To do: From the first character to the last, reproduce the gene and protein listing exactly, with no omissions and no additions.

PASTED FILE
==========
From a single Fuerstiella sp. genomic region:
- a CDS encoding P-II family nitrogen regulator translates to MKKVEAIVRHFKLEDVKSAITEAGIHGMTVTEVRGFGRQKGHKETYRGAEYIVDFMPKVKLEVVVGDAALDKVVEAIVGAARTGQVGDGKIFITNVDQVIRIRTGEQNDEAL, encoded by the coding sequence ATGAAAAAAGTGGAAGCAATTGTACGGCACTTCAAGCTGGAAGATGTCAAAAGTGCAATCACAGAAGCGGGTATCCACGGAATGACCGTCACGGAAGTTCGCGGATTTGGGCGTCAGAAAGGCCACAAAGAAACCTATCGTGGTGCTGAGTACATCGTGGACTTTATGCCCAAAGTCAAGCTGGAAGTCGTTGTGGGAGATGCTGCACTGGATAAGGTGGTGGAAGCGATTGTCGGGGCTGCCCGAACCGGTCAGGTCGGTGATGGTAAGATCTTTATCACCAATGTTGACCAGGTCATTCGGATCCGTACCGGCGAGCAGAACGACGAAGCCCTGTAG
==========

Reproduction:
From a single Fuerstiella sp. genomic region:
- a CDS encoding P-II family nitrogen regulator translates to MKKVEAIVRHFKLEDVKSAITEAGIHGMTVTEVRGFGRQKGHKETYRGAEYIVDFMPKVKLEVVVGDAALDKVVEAIVGAARTGQVGDGKIFITNVDQVIRIRTGEQNDEAL, encoded by the coding sequence ATGAAAAAAGTGGAAGCAATTGTACGGCACTTCAAGCTGGAAGATGTCAAAAGTGCAATCACAGAAGCGGGTATCCACGGAATGACCGTCACGGAAGTTCGCGGATTTGGGCGTCAGAAAGGCCACAAAGAAACCTATCGTGGTGCTGAGTACATCGTGGACTTTATGCCCAAAGTCAAGCTGGAAGTCGTTGTGGGAGATGCTGCACTGGATAAGGTGGTGGAAGCGATTGTCGGGGCTGCCCGAACCGGTCAGGTCGGTGATGGTAAGATCTTTATCACCAATGTTGACCAGGTCATTCGGATCCGTACCGGCGAGCAGAACGACGAAGCCCTGTAG